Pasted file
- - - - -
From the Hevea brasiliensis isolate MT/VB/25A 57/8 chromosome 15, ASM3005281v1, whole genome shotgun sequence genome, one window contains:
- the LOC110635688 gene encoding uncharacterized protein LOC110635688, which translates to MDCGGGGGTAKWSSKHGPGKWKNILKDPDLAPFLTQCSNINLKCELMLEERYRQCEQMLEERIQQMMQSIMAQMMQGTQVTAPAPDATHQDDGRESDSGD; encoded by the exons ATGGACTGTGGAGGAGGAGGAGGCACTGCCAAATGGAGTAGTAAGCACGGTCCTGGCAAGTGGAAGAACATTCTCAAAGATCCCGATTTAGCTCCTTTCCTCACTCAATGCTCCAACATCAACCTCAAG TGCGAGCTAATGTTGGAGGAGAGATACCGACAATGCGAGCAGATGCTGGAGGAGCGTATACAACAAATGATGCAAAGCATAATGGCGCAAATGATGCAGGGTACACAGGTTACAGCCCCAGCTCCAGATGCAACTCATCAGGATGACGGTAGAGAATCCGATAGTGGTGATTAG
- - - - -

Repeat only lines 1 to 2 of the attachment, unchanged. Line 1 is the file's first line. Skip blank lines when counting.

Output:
From the Hevea brasiliensis isolate MT/VB/25A 57/8 chromosome 15, ASM3005281v1, whole genome shotgun sequence genome, one window contains:
- the LOC110635688 gene encoding uncharacterized protein LOC110635688, which translates to MDCGGGGGTAKWSSKHGPGKWKNILKDPDLAPFLTQCSNINLKCELMLEERYRQCEQMLEERIQQMMQSIMAQMMQGTQVTAPAPDATHQDDGRESDSGD; encoded by the exons ATGGACTGTGGAGGAGGAGGAGGCACTGCCAAATGGAGTAGTAAGCACGGTCCTGGCAAGTGGAAGAACATTCTCAAAGATCCCGATTTAGCTCCTTTCCTCACTCAATGCTCCAACATCAACCTCAAG TGCGAGCTAATGTTGGAGGAGAGATACCGACAATGCGAGCAGATGCTGGAGGAGCGTATACAACAAATGATGCAAAGCATAATGGCGCAAATGATGCAGGGTACACAGGTTACAGCCCCAGCTCCAGATGCAACTCATCAGGATGACGGTAGAGAATCCGATAGTGGTGATTAG